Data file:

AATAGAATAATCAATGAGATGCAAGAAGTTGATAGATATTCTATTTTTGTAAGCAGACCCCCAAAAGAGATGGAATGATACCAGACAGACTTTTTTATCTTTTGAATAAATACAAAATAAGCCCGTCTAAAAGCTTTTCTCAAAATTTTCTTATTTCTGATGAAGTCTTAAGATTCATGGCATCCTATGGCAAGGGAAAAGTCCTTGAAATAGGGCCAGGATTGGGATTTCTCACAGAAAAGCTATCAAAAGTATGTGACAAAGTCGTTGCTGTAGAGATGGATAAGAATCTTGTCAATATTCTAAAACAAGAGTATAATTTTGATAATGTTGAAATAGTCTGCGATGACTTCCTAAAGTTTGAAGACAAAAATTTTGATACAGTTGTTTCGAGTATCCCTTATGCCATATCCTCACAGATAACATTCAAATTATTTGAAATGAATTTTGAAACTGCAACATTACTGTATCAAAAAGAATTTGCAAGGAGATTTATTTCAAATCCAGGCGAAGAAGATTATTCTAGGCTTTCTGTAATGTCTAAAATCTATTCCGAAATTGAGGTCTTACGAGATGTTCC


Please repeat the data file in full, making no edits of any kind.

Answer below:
AATAGAATAATCAATGAGATGCAAGAAGTTGATAGATATTCTATTTTTGTAAGCAGACCCCCAAAAGAGATGGAATGATACCAGACAGACTTTTTTATCTTTTGAATAAATACAAAATAAGCCCGTCTAAAAGCTTTTCTCAAAATTTTCTTATTTCTGATGAAGTCTTAAGATTCATGGCATCCTATGGCAAGGGAAAAGTCCTTGAAATAGGGCCAGGATTGGGATTTCTCACAGAAAAGCTATCAAAAGTATGTGACAAAGTCGTTGCTGTAGAGATGGATAAGAATCTTGTCAATATTCTAAAACAAGAGTATAATTTTGATAATGTTGAAATAGTCTGCGATGACTTCCTAAAGTTTGAAGACAAAAATTTTGATACAGTTGTTTCGAGTATCCCTTATGCCATATCCTCACAGATAACATTCAAATTATTTGAAATGAATTTTGAAACTGCAACATTACTGTATCAAAAAGAATTTGCAAGGAGATTTATTTCAAATCCAGGCGAAGAAGATTATTCTAGGCTTTCTGTAATGTCTAAAATCTATTCCGAAATTGAGGTCTTACGAGATGTTCC